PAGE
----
What was your main struggle as a teen when it came down
to your relationship with Christ?
In junior high I was very focused on my relationship with
Christ and with my friends, and I wanted to bring them to
church or to the Lord. By the time I got to high school
I was very distracted by my relationship with my boyfriend
and I was very involved with basketball. When I failed,
it did not occur to me that it was because I didn’t
hear God’s voice. I was so engulfed in my own desires.
PE: What areas
do you see teen girls really struggling with today?
They struggle with identity mostly. Who they are. Who they
are trying to please. It can show up in the way that they
handle an eating disorder, maintain relationships or go
about their day-to-day lives. We’re all distracted
by these things. We’re all trying to impress the people
around us — our parents, friends, peers, and ourselves.
Modesty is another
big issue. These girls are bombarded with the world telling
them what to wear and how to look “right.” We
do this little fashion show part of the conference with
some of the girls from the local host church who are all
different sizes and builds. We reinforce the idea that God
has made us all beautiful. You can still look cool but dress
in a way that shows everything that you do and everything
that is in your heart is for God.
We have some
great footage for the conference from fellow artists Michael
W. Smith and Toby Mac who say that the first thing they
loved about their wives is that their wives loved Jesus.
The musicians comment that when they are at concerts and
see girls dressed in an inappropriate way, they just have
to turn away. It reinforces the idea that if girls really
want a godly guy, they need to focus on their relationship
with God and make that relationship shine through into every
aspect of their lives.
PE: What is
the main dating advice you try to pass to the girls you
In my dating experience I’ve realized that the real
issue is a girl’s heart — what’s motivating
her. It’s when they step across the cafeteria and
sit with someone who always sits alone, and they do that
because of the love that God has placed in their hearts.
It’s when they serve their brother and sister and
in some way help them with a chore, and not so that their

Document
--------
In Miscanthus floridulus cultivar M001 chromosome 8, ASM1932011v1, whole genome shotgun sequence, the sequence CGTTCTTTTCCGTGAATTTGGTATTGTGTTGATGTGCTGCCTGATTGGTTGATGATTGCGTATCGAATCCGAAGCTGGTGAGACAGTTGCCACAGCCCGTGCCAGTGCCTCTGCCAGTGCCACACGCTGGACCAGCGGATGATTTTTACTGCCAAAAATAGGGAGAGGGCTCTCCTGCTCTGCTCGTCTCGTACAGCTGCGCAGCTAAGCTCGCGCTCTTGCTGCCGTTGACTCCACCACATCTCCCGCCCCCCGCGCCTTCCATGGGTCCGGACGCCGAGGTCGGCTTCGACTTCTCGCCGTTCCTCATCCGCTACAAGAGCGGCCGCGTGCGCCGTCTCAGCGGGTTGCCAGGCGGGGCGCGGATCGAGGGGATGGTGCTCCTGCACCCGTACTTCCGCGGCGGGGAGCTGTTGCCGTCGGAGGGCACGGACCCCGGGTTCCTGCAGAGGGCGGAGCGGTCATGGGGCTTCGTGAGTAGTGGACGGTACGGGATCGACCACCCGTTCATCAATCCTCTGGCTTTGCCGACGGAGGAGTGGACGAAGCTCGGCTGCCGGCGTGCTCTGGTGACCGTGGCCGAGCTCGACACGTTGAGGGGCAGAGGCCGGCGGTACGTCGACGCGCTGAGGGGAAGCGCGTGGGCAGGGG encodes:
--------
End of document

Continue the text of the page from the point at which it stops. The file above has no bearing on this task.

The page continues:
brother will do something for them. When they have a heart
for God, that’s when everything else will fall into
PE: What kind
of results are you seeing from your conferences?
We have done four and we have been blown away at the responses.
We had 9,000 girls at our first conference. We had 3,000
in Denver. It was sold out and we turned away more than
2,000. We had 4,500 in Grand Rapids and were also turning
people away. We don’t even reach these numbers when
we do a concert. It just goes to show how much this is needed.
One of the comments that I continue to get over and over
from girls is, “No one ever tried to talk to me about
these topics before.”
PE: How have
you seen girls’ lives change?
Girls have come together to form their own Girls of Grace
study groups. They are walking through these issues and
encouraging each other. There have also been decisions for
Christ. We try to connect girls with the local host-church
sponsors or youth leaders who can continue to minister and
walk the walk with them.
PE: What is
your definition of a girl of grace?
A girl of grace is someone who really knows how much Jesus
loves her, with all her faults and all her good. And because
of that love, it outpours into every aspect of her life.
PE: Do you
have any final thoughts?
First Timothy 4:12 says, “Don’t let anyone look
down on you because you are young, but set an example for
the believers in speech, in life, in love, in faith and
in purity” (NIV). That’s what we feel called
to instill in the lives of the teen girls we minister to.